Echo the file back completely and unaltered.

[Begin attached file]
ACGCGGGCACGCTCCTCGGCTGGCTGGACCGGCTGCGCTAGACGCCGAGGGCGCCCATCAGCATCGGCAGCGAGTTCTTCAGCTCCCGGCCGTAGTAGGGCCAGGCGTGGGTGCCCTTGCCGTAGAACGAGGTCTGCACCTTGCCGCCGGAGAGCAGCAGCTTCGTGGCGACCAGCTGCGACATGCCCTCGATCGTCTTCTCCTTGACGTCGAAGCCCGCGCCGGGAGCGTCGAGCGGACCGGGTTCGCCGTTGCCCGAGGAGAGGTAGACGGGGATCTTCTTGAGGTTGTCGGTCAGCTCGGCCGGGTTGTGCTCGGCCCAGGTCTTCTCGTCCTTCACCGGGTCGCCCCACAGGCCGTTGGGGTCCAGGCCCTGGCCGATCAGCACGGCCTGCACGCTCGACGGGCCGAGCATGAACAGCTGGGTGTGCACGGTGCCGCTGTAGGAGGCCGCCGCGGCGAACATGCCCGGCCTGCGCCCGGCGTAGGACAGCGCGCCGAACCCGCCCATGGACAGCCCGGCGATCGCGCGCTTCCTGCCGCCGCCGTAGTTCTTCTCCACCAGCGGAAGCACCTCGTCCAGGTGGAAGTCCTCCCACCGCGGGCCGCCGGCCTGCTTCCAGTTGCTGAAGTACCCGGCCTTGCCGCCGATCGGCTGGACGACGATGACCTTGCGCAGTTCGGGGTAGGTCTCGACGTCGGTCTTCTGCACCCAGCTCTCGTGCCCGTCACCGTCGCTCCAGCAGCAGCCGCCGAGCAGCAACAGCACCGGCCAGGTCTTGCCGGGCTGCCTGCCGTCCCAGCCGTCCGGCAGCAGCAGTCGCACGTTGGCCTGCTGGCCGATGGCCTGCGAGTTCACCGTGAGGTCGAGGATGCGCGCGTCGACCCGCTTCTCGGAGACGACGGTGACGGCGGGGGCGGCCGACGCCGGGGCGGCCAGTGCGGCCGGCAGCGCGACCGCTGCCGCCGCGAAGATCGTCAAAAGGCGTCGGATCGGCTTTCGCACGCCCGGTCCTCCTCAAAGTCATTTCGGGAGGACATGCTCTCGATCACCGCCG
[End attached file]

ACGCGGGCACGCTCCTCGGCTGGCTGGACCGGCTGCGCTAGACGCCGAGGGCGCCCATCAGCATCGGCAGCGAGTTCTTCAGCTCCCGGCCGTAGTAGGGCCAGGCGTGGGTGCCCTTGCCGTAGAACGAGGTCTGCACCTTGCCGCCGGAGAGCAGCAGCTTCGTGGCGACCAGCTGCGACATGCCCTCGATCGTCTTCTCCTTGACGTCGAAGCCCGCGCCGGGAGCGTCGAGCGGACCGGGTTCGCCGTTGCCCGAGGAGAGGTAGACGGGGATCTTCTTGAGGTTGTCGGTCAGCTCGGCCGGGTTGTGCTCGGCCCAGGTCTTCTCGTCCTTCACCGGGTCGCCCCACAGGCCGTTGGGGTCCAGGCCCTGGCCGATCAGCACGGCCTGCACGCTCGACGGGCCGAGCATGAACAGCTGGGTGTGCACGGTGCCGCTGTAGGAGGCCGCCGCGGCGAACATGCCCGGCCTGCGCCCGGCGTAGGACAGCGCGCCGAACCCGCCCATGGACAGCCCGGCGATCGCGCGCTTCCTGCCGCCGCCGTAGTTCTTCTCCACCAGCGGAAGCACCTCGTCCAGGTGGAAGTCCTCCCACCGCGGGCCGCCGGCCTGCTTCCAGTTGCTGAAGTACCCGGCCTTGCCGCCGATCGGCTGGACGACGATGACCTTGCGCAGTTCGGGGTAGGTCTCGACGTCGGTCTTCTGCACCCAGCTCTCGTGCCCGTCACCGTCGCTCCAGCAGCAGCCGCCGAGCAGCAACAGCACCGGCCAGGTCTTGCCGGGCTGCCTGCCGTCCCAGCCGTCCGGCAGCAGCAGTCGCACGTTGGCCTGCTGGCCGATGGCCTGCGAGTTCACCGTGAGGTCGAGGATGCGCGCGTCGACCCGCTTCTCGGAGACGACGGTGACGGCGGGGGCGGCCGACGCCGGGGCGGCCAGTGCGGCCGGCAGCGCGACCGCTGCCGCCGCGAAGATCGTCAAAAGGCGTCGGATCGGCTTTCGCACGCCCGGTCCTCCTCAAAGTCATTTCGGGAGGACATGCTCTCGATCACCGCCG